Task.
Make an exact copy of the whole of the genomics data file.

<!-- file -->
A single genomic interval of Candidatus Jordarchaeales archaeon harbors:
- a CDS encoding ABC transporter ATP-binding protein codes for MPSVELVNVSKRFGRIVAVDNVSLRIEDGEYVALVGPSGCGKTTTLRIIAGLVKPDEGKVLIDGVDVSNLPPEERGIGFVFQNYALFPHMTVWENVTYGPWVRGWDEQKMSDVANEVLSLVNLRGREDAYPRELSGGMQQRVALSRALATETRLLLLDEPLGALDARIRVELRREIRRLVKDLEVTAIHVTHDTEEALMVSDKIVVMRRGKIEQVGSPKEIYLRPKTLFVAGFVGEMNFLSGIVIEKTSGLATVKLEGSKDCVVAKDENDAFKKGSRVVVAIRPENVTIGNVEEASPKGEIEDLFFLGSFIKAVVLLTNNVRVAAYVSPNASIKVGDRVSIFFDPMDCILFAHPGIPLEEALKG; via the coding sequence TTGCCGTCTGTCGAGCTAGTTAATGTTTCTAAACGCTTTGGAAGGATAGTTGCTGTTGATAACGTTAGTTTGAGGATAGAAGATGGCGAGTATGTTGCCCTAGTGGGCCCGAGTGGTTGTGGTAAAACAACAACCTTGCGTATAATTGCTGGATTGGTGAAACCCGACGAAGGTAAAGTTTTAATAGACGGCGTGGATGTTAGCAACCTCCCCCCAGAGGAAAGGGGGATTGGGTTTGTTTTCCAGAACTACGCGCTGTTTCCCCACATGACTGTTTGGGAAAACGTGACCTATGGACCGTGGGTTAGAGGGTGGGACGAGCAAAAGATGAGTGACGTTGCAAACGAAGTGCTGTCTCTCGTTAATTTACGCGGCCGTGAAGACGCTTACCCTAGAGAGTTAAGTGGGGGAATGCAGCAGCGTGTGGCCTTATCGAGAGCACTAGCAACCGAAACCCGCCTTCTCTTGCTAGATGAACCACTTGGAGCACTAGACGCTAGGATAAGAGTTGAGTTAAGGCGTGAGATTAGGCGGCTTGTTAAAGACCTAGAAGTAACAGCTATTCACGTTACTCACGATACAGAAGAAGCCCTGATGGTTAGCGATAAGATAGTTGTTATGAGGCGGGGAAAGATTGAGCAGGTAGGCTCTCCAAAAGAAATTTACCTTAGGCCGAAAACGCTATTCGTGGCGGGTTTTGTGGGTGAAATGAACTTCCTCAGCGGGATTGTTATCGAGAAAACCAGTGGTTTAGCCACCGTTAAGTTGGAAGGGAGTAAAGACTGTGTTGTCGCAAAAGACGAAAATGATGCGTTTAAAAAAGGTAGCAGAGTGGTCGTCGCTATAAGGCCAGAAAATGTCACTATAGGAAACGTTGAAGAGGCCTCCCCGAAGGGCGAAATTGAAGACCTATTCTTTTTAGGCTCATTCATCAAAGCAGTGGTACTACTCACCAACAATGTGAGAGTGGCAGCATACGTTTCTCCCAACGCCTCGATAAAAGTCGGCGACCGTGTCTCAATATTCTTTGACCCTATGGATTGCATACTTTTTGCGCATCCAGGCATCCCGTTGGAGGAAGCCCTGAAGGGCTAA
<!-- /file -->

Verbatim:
A single genomic interval of Candidatus Jordarchaeales archaeon harbors:
- a CDS encoding ABC transporter ATP-binding protein codes for MPSVELVNVSKRFGRIVAVDNVSLRIEDGEYVALVGPSGCGKTTTLRIIAGLVKPDEGKVLIDGVDVSNLPPEERGIGFVFQNYALFPHMTVWENVTYGPWVRGWDEQKMSDVANEVLSLVNLRGREDAYPRELSGGMQQRVALSRALATETRLLLLDEPLGALDARIRVELRREIRRLVKDLEVTAIHVTHDTEEALMVSDKIVVMRRGKIEQVGSPKEIYLRPKTLFVAGFVGEMNFLSGIVIEKTSGLATVKLEGSKDCVVAKDENDAFKKGSRVVVAIRPENVTIGNVEEASPKGEIEDLFFLGSFIKAVVLLTNNVRVAAYVSPNASIKVGDRVSIFFDPMDCILFAHPGIPLEEALKG; via the coding sequence TTGCCGTCTGTCGAGCTAGTTAATGTTTCTAAACGCTTTGGAAGGATAGTTGCTGTTGATAACGTTAGTTTGAGGATAGAAGATGGCGAGTATGTTGCCCTAGTGGGCCCGAGTGGTTGTGGTAAAACAACAACCTTGCGTATAATTGCTGGATTGGTGAAACCCGACGAAGGTAAAGTTTTAATAGACGGCGTGGATGTTAGCAACCTCCCCCCAGAGGAAAGGGGGATTGGGTTTGTTTTCCAGAACTACGCGCTGTTTCCCCACATGACTGTTTGGGAAAACGTGACCTATGGACCGTGGGTTAGAGGGTGGGACGAGCAAAAGATGAGTGACGTTGCAAACGAAGTGCTGTCTCTCGTTAATTTACGCGGCCGTGAAGACGCTTACCCTAGAGAGTTAAGTGGGGGAATGCAGCAGCGTGTGGCCTTATCGAGAGCACTAGCAACCGAAACCCGCCTTCTCTTGCTAGATGAACCACTTGGAGCACTAGACGCTAGGATAAGAGTTGAGTTAAGGCGTGAGATTAGGCGGCTTGTTAAAGACCTAGAAGTAACAGCTATTCACGTTACTCACGATACAGAAGAAGCCCTGATGGTTAGCGATAAGATAGTTGTTATGAGGCGGGGAAAGATTGAGCAGGTAGGCTCTCCAAAAGAAATTTACCTTAGGCCGAAAACGCTATTCGTGGCGGGTTTTGTGGGTGAAATGAACTTCCTCAGCGGGATTGTTATCGAGAAAACCAGTGGTTTAGCCACCGTTAAGTTGGAAGGGAGTAAAGACTGTGTTGTCGCAAAAGACGAAAATGATGCGTTTAAAAAAGGTAGCAGAGTGGTCGTCGCTATAAGGCCAGAAAATGTCACTATAGGAAACGTTGAAGAGGCCTCCCCGAAGGGCGAAATTGAAGACCTATTCTTTTTAGGCTCATTCATCAAAGCAGTGGTACTACTCACCAACAATGTGAGAGTGGCAGCATACGTTTCTCCCAACGCCTCGATAAAAGTCGGCGACCGTGTCTCAATATTCTTTGACCCTATGGATTGCATACTTTTTGCGCATCCAGGCATCCCGTTGGAGGAAGCCCTGAAGGGCTAA